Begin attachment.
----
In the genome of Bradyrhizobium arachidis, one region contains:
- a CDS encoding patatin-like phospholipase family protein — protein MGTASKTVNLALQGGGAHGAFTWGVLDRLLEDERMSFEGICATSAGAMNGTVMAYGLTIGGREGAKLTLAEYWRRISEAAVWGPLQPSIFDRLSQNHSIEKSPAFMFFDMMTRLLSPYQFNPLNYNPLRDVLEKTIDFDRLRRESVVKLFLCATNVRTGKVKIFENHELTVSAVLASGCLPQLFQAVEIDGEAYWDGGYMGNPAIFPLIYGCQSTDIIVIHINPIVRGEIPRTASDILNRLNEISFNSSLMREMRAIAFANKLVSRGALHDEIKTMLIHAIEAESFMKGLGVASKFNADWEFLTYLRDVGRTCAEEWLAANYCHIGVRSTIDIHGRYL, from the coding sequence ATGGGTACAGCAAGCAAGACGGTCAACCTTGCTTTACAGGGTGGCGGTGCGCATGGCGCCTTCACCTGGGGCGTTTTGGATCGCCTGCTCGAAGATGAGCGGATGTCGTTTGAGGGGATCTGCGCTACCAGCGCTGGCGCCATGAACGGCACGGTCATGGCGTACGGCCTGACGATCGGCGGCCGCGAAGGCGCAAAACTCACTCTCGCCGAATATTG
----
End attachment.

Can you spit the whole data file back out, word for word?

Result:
In the genome of Bradyrhizobium arachidis, one region contains:
- a CDS encoding patatin-like phospholipase family protein — protein MGTASKTVNLALQGGGAHGAFTWGVLDRLLEDERMSFEGICATSAGAMNGTVMAYGLTIGGREGAKLTLAEYWRRISEAAVWGPLQPSIFDRLSQNHSIEKSPAFMFFDMMTRLLSPYQFNPLNYNPLRDVLEKTIDFDRLRRESVVKLFLCATNVRTGKVKIFENHELTVSAVLASGCLPQLFQAVEIDGEAYWDGGYMGNPAIFPLIYGCQSTDIIVIHINPIVRGEIPRTASDILNRLNEISFNSSLMREMRAIAFANKLVSRGALHDEIKTMLIHAIEAESFMKGLGVASKFNADWEFLTYLRDVGRTCAEEWLAANYCHIGVRSTIDIHGRYL, from the coding sequence ATGGGTACAGCAAGCAAGACGGTCAACCTTGCTTTACAGGGTGGCGGTGCGCATGGCGCCTTCACCTGGGGCGTTTTGGATCGCCTGCTCGAAGATGAGCGGATGTCGTTTGAGGGGATCTGCGCTACCAGCGCTGGCGCCATGAACGGCACGGTCATGGCGTACGGCCTGACGATCGGCGGCCGCGAAGGCGCAAAACTCACTCTCGCCGAATATTG